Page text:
Talk:Kleene algebra

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Is it really true that there are two different notions of Kleene algebra? I know only the one that generalizes regular expressions with operations +, ·, * and constants 0 and 1. I guess it can be seen as a generalized boolean algebra, because it's almost a boolean ring. What other notion is there? AxelBoldt 04:56 Dec 10, 2002 (UTC)

There are numerous axiom sets that may be used to formulate a Kleene algebra. What they all have in common is the dioid structure for the additive and multiplicative operators. (A dioid is sometimes also known as an idempotent semiring). The "combinatorial" formulation, which cites a small set of identities or conditional identities such as x* = 1 + x x* and a + bx + xc <= x --> b* a c* <= x may be regarded as the simplest of the possibilities. The dioid, in turn, can be thought of either as an algebra with an addition and multiplication, or as a semi-lattice with a multiplication. Addition is just the semi-lattice operation.
Other axiom sets may generally posit a "continuity" property on the star operator, namely that x* should be the least upper bound of all the powers of x. This property, when asserted in context (i.e., that b x* c should be the least upper bound of bc, bxc, bxxc, ..., for all powers of x) is called *-continuity.
More generally, you can have different algebras depending on what you allow to have least upper bounds (e.g. rational subsets, countable subsets, general subsets, etc.), and what range distributivity is to apply over. When least upper bounds and distributivity are assumed for general subsets, the result is an algebra known as a quantale (or, more precisely, a quantale with a unit). This, along with dioids, are commonly studied in non-linear dynamics and quantum physics.
The hierarchy of algebras, where different ranges of subsets are allowed to have least upper bounds, in many ways mimicks the Chomsky hierarchy and can, itself, be considered as a kind of algebraic rendition of the AFL concept of formal language theory. So, the fact that multiple definitions for Kleene algebras may exist is not, then, seen as a minus, but actually as a major bonus: namely, that of having embodied an algebraic rendition of a Chomsky-like hierarchy. One algebra of interest is that where least upper bounds and distributivity are assumed for regular (or "rational") subsets. That, in fact, is equivalent to a *-continuous Kleene algebra. Another, is where the least upper bounds and distributivity are assumed for context-free subsets. That algebra (what one might term an "algebraic dioid") is heretofore unnamed. But it would, for instance, provide the arena for stating a fixed point theorem or for formulating a theory of context-free expressions analogous to the theory of regular expressions. -- Mark, 22 January 2007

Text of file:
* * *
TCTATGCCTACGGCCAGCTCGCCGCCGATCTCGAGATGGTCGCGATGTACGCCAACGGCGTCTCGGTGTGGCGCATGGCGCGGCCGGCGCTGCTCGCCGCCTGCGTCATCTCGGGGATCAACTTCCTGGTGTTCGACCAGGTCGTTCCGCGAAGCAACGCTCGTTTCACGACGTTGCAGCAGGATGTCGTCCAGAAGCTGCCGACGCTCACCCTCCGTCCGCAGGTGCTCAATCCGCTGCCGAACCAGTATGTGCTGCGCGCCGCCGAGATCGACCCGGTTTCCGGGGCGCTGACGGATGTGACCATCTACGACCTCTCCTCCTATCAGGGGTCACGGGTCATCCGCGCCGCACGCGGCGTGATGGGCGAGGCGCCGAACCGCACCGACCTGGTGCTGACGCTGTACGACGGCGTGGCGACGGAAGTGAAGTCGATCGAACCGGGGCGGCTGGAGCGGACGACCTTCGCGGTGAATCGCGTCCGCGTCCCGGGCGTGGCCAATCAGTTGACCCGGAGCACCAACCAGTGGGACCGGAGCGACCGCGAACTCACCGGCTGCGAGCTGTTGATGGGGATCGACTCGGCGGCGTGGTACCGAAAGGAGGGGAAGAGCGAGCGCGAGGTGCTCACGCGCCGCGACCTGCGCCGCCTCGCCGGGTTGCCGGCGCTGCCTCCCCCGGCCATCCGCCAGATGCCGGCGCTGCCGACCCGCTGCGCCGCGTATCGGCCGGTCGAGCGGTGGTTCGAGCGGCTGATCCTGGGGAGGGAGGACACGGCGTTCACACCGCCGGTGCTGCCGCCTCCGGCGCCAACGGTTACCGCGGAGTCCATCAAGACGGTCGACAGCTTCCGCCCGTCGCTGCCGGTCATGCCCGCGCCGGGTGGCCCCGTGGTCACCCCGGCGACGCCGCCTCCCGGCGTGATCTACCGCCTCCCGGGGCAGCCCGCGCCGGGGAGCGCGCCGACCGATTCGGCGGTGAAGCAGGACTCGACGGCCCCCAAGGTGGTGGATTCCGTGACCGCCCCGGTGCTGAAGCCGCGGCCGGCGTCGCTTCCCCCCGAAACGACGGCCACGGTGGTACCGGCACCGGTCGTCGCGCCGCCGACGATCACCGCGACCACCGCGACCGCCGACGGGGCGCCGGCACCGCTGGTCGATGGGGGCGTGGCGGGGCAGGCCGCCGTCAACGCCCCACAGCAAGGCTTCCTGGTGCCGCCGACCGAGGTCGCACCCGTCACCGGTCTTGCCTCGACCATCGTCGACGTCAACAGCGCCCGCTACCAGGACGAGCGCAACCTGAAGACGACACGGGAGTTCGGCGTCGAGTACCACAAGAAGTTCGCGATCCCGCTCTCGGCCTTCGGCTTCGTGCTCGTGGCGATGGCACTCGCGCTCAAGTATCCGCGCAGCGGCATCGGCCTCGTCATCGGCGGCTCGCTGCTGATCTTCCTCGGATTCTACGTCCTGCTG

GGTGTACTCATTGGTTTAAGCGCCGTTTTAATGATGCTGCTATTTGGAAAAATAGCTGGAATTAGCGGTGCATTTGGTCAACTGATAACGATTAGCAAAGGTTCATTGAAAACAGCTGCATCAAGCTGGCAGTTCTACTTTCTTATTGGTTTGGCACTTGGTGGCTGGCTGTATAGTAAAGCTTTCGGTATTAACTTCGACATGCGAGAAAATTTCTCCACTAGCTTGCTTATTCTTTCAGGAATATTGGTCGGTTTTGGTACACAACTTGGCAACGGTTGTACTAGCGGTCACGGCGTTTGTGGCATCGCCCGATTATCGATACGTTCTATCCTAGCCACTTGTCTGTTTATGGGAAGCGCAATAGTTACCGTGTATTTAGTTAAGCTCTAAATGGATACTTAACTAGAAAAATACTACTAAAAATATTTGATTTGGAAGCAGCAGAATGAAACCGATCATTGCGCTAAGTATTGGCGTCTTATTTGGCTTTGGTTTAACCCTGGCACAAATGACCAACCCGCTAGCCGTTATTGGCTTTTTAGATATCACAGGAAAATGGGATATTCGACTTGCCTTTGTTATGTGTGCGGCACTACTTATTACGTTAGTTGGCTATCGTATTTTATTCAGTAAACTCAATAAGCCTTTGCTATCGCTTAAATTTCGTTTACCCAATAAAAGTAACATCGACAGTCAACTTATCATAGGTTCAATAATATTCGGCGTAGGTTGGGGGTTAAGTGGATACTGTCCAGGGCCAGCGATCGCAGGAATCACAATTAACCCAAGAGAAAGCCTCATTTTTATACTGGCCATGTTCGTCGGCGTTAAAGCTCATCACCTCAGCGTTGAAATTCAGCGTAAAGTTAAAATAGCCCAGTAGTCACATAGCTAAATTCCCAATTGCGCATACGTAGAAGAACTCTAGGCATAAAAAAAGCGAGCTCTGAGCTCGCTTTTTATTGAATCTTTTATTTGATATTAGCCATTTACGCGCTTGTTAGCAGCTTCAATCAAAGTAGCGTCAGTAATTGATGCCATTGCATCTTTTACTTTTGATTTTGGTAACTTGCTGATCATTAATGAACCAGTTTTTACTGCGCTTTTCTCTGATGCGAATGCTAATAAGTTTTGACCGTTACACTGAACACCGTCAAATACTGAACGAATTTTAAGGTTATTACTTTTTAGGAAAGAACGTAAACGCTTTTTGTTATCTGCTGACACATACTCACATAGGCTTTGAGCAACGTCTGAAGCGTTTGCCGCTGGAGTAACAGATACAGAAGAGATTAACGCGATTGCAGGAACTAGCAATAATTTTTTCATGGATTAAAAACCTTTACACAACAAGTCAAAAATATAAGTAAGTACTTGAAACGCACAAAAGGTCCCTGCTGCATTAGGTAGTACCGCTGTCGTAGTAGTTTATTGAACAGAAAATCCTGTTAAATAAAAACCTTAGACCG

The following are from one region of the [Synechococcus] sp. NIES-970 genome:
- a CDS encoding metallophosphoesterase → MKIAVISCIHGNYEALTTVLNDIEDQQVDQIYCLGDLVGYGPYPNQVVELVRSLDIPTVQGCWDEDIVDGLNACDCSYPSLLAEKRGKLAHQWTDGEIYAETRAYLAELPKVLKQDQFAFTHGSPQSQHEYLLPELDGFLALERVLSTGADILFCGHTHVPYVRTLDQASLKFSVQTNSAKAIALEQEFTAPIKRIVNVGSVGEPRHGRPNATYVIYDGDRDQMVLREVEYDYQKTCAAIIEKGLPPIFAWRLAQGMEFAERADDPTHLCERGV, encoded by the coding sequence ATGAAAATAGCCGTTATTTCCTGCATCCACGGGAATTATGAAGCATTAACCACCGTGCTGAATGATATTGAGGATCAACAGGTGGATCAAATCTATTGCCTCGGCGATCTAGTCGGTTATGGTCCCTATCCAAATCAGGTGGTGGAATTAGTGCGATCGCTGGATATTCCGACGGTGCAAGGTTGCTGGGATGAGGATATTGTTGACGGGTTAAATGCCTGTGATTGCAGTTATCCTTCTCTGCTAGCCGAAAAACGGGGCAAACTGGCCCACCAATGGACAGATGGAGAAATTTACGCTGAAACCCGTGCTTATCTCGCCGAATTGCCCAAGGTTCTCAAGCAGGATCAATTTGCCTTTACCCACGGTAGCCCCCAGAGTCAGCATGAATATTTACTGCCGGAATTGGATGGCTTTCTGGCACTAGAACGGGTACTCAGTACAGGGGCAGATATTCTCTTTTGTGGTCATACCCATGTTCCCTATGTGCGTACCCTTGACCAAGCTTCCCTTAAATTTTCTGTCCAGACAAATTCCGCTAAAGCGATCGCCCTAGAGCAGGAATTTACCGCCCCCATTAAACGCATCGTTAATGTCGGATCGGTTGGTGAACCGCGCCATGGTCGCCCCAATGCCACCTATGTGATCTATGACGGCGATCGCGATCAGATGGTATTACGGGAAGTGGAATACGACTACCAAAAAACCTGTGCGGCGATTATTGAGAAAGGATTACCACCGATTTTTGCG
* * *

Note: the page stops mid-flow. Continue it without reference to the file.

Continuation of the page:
After creating this disambiguation page I began to suspect that I was wrong, and that means so was Dexter Kozen, who is considered by many to be the foremost authority on Kleene algebras. Some months ago I posted a query on Kleene algebras to sci.math.research . Someone replied by telling me to ask Dexter Kozen, whom I had never heard of, and I sent him an email. After a brief exchange it began to look as if what he meant be "Kleene algebra" was entirely different from what I meant, and I quoted him a definition, found in Natural Dualities for the Working Algebraist, which I fell short of giving completely on the disambiguation page. He replied that that was a completely different thing from what he understood Kleene algebras to be, so apparently there were two different things with the same name. After creating the disambiguation page, I looked at some definitions of "Kleene algebra" on the web, and some of them that mention the "Kleene star" do look a lot like definitions of Boolean rings. They didn't say that the Kleene star is an involution, but if someone confirms that it is I will be even more inclined to suspect that Kozen got that wrong. -- Mike Hardy